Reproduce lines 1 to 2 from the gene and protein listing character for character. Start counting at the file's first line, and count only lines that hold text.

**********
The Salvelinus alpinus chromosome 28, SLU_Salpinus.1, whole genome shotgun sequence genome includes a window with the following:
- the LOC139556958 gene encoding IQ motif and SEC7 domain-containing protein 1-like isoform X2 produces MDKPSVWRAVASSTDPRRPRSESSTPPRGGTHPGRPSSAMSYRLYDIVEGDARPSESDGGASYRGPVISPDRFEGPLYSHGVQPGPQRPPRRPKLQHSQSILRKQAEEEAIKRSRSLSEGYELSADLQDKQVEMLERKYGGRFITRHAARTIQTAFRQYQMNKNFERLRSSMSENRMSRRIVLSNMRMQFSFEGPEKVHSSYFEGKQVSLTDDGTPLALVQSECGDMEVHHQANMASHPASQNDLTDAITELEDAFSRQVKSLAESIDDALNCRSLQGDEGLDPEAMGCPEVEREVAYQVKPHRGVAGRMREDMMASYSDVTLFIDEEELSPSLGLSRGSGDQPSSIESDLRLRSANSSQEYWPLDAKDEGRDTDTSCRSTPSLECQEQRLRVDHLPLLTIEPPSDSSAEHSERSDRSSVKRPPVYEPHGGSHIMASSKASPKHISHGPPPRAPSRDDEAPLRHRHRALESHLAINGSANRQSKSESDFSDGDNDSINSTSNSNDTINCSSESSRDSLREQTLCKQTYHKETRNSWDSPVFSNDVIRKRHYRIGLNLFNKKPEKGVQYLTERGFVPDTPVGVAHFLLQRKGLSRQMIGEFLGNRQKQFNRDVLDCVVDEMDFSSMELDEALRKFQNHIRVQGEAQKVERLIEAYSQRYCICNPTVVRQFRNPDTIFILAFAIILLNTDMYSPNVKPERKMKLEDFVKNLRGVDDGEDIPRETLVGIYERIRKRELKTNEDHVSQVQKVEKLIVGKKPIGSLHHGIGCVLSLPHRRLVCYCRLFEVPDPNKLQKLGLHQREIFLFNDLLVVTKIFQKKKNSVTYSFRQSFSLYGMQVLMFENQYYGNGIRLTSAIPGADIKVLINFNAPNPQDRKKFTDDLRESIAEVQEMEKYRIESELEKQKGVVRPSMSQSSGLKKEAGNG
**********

The Salvelinus alpinus chromosome 28, SLU_Salpinus.1, whole genome shotgun sequence genome includes a window with the following:
- the LOC139556958 gene encoding IQ motif and SEC7 domain-containing protein 1-like isoform X2 produces MDKPSVWRAVASSTDPRRPRSESSTPPRGGTHPGRPSSAMSYRLYDIVEGDARPSESDGGASYRGPVISPDRFEGPLYSHGVQPGPQRPPRRPKLQHSQSILRKQAEEEAIKRSRSLSEGYELSADLQDKQVEMLERKYGGRFITRHAARTIQTAFRQYQMNKNFERLRSSMSENRMSRRIVLSNMRMQFSFEGPEKVHSSYFEGKQVSLTDDGTPLALVQSECGDMEVHHQANMASHPASQNDLTDAITELEDAFSRQVKSLAESIDDALNCRSLQGDEGLDPEAMGCPEVEREVAYQVKPHRGVAGRMREDMMASYSDVTLFIDEEELSPSLGLSRGSGDQPSSIESDLRLRSANSSQEYWPLDAKDEGRDTDTSCRSTPSLECQEQRLRVDHLPLLTIEPPSDSSAEHSERSDRSSVKRPPVYEPHGGSHIMASSKASPKHISHGPPPRAPSRDDEAPLRHRHRALESHLAINGSANRQSKSESDFSDGDNDSINSTSNSNDTINCSSESSRDSLREQTLCKQTYHKETRNSWDSPVFSNDVIRKRHYRIGLNLFNKKPEKGVQYLTERGFVPDTPVGVAHFLLQRKGLSRQMIGEFLGNRQKQFNRDVLDCVVDEMDFSSMELDEALRKFQNHIRVQGEAQKVERLIEAYSQRYCICNPTVVRQFRNPDTIFILAFAIILLNTDMYSPNVKPERKMKLEDFVKNLRGVDDGEDIPRETLVGIYERIRKRELKTNEDHVSQVQKVEKLIVGKKPIGSLHHGIGCVLSLPHRRLVCYCRLFEVPDPNKLQKLGLHQREIFLFNDLLVVTKIFQKKKNSVTYSFRQSFSLYGMQVLMFENQYYGNGIRLTSAIPGADIKVLINFNAPNPQDRKKFTDDLRESIAEVQEMEKYRIESELEKQKGVVRPSMSQSSGLKKEAGNG